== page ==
Michigan Congressman Quits Republican Party

Jul 4, 2019
Originally published on July 4, 2019 6:54 pm
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AUDIE CORNISH, HOST:

Michigan Congressman Justin Amash is the only congressional Republican to call for President Trump to be impeached, and today, he announced he is leaving the Republican Party. The congressman made the announcement in an op-ed in The Washington Post. He said that the two-party system is an existential threat to American principles and institutions. President Trump responded to Amash's departure from the party on Twitter, where he called it, quote, "great news."

Amash spent the day celebrating the Fourth of July in Grand Rapids. That's where Michigan Radio's Dustin Dwyer caught up with him. Hey there, Dustin.

DUSTIN DWYER, BYLINE: Hey, Audie.

CORNISH: So first of all, you physically caught up with the congressman, right? Where did you find him?

DWYER: Literally. Literally (laughter). I was following behind him at a parade, a neighborhood parade called the Hollyhock Lane Parade in Grand Rapids. As soon as the parade started, he slipped in, and I followed him down the street to ask a few quick questions about his op-ed.

CORNISH: What did you learn about why he's leaving the GOP?

DWYER: Well, he said - first off, he said, well, you'll have to read the op-ed. But I said, is this something you've been thinking about for a while? He said, yeah, I've been thinking about it. And I asked him, sort of importantly, does this mean you're still in the race for reelection for Michigan's 3rd Congressional District? And he said yes, even though he's leaving the party, he does plan to still be in the race to run for his seat again.

CORNISH: What's been the reaction in his district?

DWYER: Well, people have always had reactions to Justin Amash because he's always been a little bit outside of his own party. He calls himself often a Libertarian. One person shouted out at him this morning, Justin, I don't like you, but I admire your backbone. And there's a lot of Democrats who live in the city of Grand Rapids who feel that way, and a lot of Republicans who say, you know, we admire your principles, but we don't like your representation in Congress. So there's some respect for Amash, but that doesn't necessarily mean that all of these people will come out to vote for him.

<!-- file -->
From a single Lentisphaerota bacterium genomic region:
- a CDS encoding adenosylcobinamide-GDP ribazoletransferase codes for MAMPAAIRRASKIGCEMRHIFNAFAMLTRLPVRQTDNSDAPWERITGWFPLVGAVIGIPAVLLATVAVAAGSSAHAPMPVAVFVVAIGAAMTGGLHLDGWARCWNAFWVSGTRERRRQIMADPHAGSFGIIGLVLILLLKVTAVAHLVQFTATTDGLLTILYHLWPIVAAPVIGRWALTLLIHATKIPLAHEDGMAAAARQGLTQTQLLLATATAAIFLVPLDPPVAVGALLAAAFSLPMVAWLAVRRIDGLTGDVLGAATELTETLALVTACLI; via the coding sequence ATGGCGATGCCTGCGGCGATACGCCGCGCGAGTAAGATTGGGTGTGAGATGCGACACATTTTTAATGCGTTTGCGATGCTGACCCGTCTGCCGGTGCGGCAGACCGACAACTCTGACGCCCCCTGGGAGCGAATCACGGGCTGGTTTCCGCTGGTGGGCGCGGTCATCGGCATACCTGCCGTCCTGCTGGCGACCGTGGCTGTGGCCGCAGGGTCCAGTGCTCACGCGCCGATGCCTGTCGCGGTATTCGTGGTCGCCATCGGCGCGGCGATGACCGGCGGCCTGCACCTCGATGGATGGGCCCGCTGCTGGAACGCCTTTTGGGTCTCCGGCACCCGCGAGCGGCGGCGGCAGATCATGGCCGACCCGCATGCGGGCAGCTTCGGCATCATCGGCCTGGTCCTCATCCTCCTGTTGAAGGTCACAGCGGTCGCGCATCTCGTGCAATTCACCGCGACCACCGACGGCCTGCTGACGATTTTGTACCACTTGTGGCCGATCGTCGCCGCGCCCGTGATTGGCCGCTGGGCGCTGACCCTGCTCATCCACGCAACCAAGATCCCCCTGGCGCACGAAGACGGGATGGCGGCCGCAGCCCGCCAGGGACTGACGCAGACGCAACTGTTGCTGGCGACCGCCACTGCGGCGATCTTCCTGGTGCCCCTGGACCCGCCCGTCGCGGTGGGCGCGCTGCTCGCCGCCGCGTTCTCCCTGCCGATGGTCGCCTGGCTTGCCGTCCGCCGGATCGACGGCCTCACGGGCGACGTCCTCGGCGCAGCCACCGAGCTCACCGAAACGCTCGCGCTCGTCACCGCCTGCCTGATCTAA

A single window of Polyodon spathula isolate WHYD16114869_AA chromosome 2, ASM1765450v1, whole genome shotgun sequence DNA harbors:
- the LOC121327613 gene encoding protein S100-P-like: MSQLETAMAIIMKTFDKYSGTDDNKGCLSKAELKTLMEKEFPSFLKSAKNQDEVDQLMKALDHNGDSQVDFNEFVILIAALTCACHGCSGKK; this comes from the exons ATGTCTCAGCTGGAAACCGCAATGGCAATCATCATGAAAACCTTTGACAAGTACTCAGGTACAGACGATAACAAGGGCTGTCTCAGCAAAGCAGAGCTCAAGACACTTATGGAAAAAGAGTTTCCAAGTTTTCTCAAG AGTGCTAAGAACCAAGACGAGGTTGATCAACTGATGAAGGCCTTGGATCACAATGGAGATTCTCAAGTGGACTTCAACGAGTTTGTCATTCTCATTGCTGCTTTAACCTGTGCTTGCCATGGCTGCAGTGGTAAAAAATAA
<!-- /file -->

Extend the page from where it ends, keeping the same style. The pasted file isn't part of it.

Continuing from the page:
CORNISH: You mention the idea of him running again. I understand he already has four primary challengers, right?

DWYER: Yeah, four people have jumped in on the Republican side. So it would have been a five-way race. Now those four challengers will have to fight it out for the Republican nomination for the primary. There's also one Democrat running, and we expect another announcement from another Democrat on Monday. So it will turn out to be a pretty crowded race for this congressional district, which has not been really a competitive district for a long time.

CORNISH: These days, every time there's a bold move by a politician, someone will say, oh, they're running. So...

(LAUGHTER)

CORNISH: ...Is there speculation that Congressman Amash might run for president?

DWYER: There's been lots of speculation, and he pointedly has not ruled out a run for president. Some people have said that he could run as a Libertarian. He does lean Libertarian. But today, when I asked him, he said he plans to run for the congressional district, and he can't run for both. So I would take that as a sign that at least for now he does not plan to run for the presidency.

But if he did jump in, I have to say, Donald Trump only won Michigan with less than 11,000 votes, so Amash may not be able to really win the presidency as a third-party candidate, but 11,000 votes is not a huge margin for the president, Donald Trump, and it's possible it could sway the Michigan election if he were to run for president.

CORNISH: That's Dustin Dwyer of Michigan Radio. Thanks for sharing your reporting.

DWYER: Thank you, Audie.

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